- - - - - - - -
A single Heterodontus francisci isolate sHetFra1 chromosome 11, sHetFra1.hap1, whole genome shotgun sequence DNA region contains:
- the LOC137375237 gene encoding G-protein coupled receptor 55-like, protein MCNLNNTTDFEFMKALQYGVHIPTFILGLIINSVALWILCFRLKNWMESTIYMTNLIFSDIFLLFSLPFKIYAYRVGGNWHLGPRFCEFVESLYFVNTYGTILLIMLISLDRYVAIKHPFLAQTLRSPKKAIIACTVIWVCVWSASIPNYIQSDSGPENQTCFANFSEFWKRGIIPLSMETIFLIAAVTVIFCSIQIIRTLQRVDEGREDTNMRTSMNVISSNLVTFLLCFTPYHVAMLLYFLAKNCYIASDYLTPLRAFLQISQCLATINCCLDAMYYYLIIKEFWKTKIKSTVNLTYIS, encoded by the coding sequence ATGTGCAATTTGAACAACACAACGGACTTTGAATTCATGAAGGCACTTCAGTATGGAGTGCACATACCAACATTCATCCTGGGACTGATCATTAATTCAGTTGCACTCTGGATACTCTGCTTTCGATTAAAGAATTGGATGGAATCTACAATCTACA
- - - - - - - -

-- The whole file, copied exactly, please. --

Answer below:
A single Heterodontus francisci isolate sHetFra1 chromosome 11, sHetFra1.hap1, whole genome shotgun sequence DNA region contains:
- the LOC137375237 gene encoding G-protein coupled receptor 55-like, protein MCNLNNTTDFEFMKALQYGVHIPTFILGLIINSVALWILCFRLKNWMESTIYMTNLIFSDIFLLFSLPFKIYAYRVGGNWHLGPRFCEFVESLYFVNTYGTILLIMLISLDRYVAIKHPFLAQTLRSPKKAIIACTVIWVCVWSASIPNYIQSDSGPENQTCFANFSEFWKRGIIPLSMETIFLIAAVTVIFCSIQIIRTLQRVDEGREDTNMRTSMNVISSNLVTFLLCFTPYHVAMLLYFLAKNCYIASDYLTPLRAFLQISQCLATINCCLDAMYYYLIIKEFWKTKIKSTVNLTYIS, encoded by the coding sequence ATGTGCAATTTGAACAACACAACGGACTTTGAATTCATGAAGGCACTTCAGTATGGAGTGCACATACCAACATTCATCCTGGGACTGATCATTAATTCAGTTGCACTCTGGATACTCTGCTTTCGATTAAAGAATTGGATGGAATCTACAATCTACA